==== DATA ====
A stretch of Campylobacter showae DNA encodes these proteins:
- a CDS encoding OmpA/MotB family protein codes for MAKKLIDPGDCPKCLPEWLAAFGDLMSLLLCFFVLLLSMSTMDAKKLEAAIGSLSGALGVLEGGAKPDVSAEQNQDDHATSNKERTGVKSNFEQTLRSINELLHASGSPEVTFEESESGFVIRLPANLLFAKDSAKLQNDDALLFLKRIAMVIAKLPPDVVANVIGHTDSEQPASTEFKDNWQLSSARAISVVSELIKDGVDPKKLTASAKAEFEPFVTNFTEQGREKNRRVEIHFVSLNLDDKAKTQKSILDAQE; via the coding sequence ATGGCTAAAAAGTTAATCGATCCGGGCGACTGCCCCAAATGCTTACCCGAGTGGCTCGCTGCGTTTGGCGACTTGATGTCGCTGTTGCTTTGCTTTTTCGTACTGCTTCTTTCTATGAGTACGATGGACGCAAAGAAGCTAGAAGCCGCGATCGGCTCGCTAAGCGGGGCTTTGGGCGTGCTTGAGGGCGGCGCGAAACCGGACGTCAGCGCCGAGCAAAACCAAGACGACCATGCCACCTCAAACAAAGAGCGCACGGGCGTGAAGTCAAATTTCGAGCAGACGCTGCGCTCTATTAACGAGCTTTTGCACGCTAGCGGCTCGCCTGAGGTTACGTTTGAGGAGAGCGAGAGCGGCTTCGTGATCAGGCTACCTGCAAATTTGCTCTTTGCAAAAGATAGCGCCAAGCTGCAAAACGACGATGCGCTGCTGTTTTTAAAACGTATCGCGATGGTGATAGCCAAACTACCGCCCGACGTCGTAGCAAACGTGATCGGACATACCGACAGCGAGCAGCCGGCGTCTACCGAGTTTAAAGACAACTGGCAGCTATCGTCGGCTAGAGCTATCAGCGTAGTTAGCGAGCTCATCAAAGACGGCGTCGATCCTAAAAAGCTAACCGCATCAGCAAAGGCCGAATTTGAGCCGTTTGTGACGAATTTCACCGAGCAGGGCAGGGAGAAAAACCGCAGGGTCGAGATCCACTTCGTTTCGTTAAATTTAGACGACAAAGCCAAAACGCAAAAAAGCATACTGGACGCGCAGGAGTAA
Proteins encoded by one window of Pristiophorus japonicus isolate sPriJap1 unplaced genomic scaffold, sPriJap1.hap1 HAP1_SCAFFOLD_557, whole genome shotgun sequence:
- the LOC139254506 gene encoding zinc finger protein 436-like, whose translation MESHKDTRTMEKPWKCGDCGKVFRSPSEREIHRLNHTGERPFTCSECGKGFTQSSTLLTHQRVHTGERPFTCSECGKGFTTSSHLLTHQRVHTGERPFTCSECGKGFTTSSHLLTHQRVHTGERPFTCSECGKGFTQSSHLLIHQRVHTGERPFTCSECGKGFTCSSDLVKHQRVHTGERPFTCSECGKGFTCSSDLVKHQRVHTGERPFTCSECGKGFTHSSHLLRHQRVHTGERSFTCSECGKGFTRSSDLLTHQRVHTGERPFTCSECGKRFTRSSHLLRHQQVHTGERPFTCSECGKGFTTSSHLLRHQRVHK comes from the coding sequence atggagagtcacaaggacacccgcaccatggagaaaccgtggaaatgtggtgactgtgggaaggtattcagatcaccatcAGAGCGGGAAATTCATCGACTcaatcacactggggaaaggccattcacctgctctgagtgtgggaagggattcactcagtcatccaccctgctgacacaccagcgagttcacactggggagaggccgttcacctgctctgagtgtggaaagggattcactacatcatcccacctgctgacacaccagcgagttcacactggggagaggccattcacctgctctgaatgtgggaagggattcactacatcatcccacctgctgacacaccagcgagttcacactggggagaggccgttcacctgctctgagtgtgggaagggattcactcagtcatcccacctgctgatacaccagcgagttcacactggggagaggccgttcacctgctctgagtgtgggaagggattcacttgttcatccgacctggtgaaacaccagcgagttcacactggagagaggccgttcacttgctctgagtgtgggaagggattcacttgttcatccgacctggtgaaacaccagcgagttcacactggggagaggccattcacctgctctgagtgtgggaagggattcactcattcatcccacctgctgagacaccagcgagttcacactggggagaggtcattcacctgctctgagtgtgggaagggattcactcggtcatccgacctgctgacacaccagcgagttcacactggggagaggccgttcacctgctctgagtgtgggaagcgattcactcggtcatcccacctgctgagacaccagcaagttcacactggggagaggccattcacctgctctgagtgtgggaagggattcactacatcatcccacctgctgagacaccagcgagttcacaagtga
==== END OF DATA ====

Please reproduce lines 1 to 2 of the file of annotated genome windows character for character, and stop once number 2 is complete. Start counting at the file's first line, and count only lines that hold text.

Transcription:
A stretch of Campylobacter showae DNA encodes these proteins:
- a CDS encoding OmpA/MotB family protein codes for MAKKLIDPGDCPKCLPEWLAAFGDLMSLLLCFFVLLLSMSTMDAKKLEAAIGSLSGALGVLEGGAKPDVSAEQNQDDHATSNKERTGVKSNFEQTLRSINELLHASGSPEVTFEESESGFVIRLPANLLFAKDSAKLQNDDALLFLKRIAMVIAKLPPDVVANVIGHTDSEQPASTEFKDNWQLSSARAISVVSELIKDGVDPKKLTASAKAEFEPFVTNFTEQGREKNRRVEIHFVSLNLDDKAKTQKSILDAQE; via the coding sequence ATGGCTAAAAAGTTAATCGATCCGGGCGACTGCCCCAAATGCTTACCCGAGTGGCTCGCTGCGTTTGGCGACTTGATGTCGCTGTTGCTTTGCTTTTTCGTACTGCTTCTTTCTATGAGTACGATGGACGCAAAGAAGCTAGAAGCCGCGATCGGCTCGCTAAGCGGGGCTTTGGGCGTGCTTGAGGGCGGCGCGAAACCGGACGTCAGCGCCGAGCAAAACCAAGACGACCATGCCACCTCAAACAAAGAGCGCACGGGCGTGAAGTCAAATTTCGAGCAGACGCTGCGCTCTATTAACGAGCTTTTGCACGCTAGCGGCTCGCCTGAGGTTACGTTTGAGGAGAGCGAGAGCGGCTTCGTGATCAGGCTACCTGCAAATTTGCTCTTTGCAAAAGATAGCGCCAAGCTGCAAAACGACGATGCGCTGCTGTTTTTAAAACGTATCGCGATGGTGATAGCCAAACTACCGCCCGACGTCGTAGCAAACGTGATCGGACATACCGACAGCGAGCAGCCGGCGTCTACCGAGTTTAAAGACAACTGGCAGCTATCGTCGGCTAGAGCTATCAGCGTAGTTAGCGAGCTCATCAAAGACGGCGTCGATCCTAAAAAGCTAACCGCATCAGCAAAGGCCGAATTTGAGCCGTTTGTGACGAATTTCACCGAGCAGGGCAGGGAGAAAAACCGCAGGGTCGAGATCCACTTCGTTTCGTTAAATTTAGACGACAAAGCCAAAACGCAAAAAAGCATACTGGACGCGCAGGAGTAA